BEIJING, Nov. 3 (Xinhua) – About 58 percent of Chinese said the e-commerce law, which will come into effect in 2019, will better protect consumers’ interests, according to a recent survey.
Nearly 85 of those polled said they were concerned about the law, which was approved by the Standing Committee of the National People’s Congress (NPC), China’s top legislature, last August aimed at improving control over e-commerce.
The survey surveyed the views of 1993 people, about 80 percent of whom were born in the 1980s and 1990s, and the China Youth Daily recently published its findings.
About 60 percent said they were concerned about legislation that prohibits electronic store operators from publishing false markings and references, as well as omitting complaints.
The law also drew people’s attention to the protection of consumer privacy, defined the duties and responsibilities of electronic store operators, and better organized the work of those doing business on their own or other electronic services.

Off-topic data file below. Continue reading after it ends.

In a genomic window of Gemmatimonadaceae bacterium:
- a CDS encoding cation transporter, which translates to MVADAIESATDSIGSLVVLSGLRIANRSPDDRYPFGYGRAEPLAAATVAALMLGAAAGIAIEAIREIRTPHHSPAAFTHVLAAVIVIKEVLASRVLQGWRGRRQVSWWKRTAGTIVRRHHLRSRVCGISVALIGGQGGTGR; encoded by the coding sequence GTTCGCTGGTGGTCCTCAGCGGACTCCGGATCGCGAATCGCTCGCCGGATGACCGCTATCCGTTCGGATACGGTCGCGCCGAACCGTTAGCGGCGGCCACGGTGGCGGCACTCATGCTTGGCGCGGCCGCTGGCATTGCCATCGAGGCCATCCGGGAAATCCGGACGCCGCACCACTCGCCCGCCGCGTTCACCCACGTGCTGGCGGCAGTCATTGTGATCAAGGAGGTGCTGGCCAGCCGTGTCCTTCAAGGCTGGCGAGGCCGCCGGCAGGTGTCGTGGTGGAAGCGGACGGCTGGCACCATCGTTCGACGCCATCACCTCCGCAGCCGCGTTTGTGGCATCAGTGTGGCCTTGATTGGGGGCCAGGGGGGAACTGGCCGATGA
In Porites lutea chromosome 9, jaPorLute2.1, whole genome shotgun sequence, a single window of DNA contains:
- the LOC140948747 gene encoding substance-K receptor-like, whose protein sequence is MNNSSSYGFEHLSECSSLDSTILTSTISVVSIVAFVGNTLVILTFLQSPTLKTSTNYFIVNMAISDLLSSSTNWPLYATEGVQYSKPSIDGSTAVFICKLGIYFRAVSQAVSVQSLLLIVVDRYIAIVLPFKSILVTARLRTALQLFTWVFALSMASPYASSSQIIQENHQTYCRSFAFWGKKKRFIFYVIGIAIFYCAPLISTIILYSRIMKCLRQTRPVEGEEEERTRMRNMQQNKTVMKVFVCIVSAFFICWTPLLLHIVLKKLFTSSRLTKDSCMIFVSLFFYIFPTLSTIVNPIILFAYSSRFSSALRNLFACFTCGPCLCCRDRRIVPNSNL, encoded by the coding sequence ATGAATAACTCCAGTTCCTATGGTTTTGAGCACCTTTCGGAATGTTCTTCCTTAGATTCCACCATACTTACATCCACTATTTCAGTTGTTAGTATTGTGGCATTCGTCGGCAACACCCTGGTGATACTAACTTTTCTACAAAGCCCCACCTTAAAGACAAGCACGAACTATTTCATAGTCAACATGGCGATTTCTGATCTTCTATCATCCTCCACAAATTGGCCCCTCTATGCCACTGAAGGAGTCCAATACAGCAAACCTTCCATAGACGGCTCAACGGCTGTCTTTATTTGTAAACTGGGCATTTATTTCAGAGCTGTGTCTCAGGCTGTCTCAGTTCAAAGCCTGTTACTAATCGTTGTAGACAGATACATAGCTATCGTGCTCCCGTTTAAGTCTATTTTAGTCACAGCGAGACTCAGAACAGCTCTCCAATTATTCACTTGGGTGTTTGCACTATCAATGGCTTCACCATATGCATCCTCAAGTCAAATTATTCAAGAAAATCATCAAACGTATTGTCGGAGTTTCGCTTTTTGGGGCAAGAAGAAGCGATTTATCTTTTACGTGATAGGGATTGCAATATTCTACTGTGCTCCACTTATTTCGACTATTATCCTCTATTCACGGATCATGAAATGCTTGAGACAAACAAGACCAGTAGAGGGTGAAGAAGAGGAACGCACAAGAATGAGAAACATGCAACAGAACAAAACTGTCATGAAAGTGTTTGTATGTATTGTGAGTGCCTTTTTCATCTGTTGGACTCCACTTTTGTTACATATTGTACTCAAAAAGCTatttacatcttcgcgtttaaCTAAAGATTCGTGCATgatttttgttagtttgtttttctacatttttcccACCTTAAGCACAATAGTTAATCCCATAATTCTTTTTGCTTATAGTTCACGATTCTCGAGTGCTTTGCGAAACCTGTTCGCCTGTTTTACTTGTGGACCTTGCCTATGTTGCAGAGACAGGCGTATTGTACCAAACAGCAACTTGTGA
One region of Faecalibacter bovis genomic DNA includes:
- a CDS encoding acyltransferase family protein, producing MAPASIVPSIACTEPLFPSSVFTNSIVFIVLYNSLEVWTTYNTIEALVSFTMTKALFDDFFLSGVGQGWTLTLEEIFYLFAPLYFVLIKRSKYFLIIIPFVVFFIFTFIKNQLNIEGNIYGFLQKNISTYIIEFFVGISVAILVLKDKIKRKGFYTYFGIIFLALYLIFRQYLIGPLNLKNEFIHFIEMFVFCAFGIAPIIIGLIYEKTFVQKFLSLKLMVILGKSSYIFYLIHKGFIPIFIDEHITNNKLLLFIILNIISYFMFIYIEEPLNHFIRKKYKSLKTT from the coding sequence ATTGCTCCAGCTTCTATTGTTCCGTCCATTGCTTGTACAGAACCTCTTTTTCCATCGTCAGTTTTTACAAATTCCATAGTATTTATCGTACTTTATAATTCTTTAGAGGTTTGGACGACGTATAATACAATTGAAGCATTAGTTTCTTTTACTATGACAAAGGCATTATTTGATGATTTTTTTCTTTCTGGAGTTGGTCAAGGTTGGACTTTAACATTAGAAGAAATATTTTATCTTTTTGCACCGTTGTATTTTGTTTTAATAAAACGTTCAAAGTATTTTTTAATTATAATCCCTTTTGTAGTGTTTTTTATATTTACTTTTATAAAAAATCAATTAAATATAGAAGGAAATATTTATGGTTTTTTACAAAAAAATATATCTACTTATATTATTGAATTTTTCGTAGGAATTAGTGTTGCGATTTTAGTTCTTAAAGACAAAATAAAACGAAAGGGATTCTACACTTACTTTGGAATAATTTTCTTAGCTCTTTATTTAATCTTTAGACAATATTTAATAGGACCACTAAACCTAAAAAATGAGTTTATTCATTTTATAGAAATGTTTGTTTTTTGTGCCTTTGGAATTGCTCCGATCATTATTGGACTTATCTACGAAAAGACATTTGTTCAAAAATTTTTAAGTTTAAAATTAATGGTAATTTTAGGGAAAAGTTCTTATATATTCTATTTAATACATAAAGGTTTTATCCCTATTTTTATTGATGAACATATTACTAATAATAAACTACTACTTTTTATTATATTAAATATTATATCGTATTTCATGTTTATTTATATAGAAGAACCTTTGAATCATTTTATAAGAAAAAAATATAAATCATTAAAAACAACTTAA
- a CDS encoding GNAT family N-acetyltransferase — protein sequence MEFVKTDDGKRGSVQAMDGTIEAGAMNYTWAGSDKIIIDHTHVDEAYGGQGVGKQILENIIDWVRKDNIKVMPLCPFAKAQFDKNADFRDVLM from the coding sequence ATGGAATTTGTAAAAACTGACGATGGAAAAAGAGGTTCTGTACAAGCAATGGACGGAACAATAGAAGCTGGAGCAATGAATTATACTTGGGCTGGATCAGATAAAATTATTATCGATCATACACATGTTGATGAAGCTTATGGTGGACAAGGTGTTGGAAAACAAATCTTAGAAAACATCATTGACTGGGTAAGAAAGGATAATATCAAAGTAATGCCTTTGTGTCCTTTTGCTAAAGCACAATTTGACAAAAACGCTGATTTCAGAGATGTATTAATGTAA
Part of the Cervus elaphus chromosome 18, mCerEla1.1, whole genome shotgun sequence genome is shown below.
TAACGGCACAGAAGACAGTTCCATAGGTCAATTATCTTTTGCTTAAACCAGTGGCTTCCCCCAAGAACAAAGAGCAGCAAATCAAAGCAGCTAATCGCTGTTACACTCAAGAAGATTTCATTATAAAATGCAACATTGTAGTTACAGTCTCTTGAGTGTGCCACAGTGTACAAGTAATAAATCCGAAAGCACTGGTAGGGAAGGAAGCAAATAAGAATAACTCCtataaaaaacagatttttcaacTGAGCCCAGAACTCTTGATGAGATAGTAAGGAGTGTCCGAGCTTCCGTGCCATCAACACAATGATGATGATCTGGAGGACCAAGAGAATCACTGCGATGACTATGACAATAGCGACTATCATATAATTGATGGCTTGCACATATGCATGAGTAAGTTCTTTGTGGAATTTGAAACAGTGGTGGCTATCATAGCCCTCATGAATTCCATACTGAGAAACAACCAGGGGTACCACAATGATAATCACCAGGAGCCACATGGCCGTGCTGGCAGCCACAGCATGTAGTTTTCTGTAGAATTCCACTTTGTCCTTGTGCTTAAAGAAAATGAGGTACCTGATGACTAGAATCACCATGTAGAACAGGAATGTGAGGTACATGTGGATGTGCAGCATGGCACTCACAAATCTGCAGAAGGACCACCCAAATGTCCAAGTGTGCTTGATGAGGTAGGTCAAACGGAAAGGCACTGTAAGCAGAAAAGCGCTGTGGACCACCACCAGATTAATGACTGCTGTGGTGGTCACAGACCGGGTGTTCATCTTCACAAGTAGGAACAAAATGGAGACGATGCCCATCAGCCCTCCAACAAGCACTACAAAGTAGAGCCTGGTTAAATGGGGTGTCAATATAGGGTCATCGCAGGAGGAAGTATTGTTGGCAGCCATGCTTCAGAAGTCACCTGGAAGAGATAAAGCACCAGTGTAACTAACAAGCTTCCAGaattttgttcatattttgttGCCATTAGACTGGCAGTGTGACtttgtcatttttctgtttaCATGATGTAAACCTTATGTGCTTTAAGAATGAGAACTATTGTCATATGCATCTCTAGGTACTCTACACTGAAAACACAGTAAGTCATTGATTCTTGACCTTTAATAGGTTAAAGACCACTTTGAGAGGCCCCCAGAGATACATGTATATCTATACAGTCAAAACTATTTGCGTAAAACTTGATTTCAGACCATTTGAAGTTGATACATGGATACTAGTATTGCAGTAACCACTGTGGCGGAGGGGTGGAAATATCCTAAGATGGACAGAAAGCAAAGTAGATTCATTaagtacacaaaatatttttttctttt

“In the past, it was usually difficult for consumers to protect their rights when faced with problems such as counterfeit goods and fraud, because it was difficult for them to find viable laws as it was very difficult,” said Li Jianwei, an e-commerce researcher at Beijing Normal University. Gathering evidence, “adding that” e-commerce law focuses on a number of obvious issues to the masses, so the government can regulate the work of e-commerce operators in accordance with the law. “
64 per cent of respondents expressed the hope that there would be relevant rules and regulations as well as a judicial interpretation of the e-commerce law to facilitate its application.
“We hope the law will be implemented effectively and there will be no gaps,” Li said.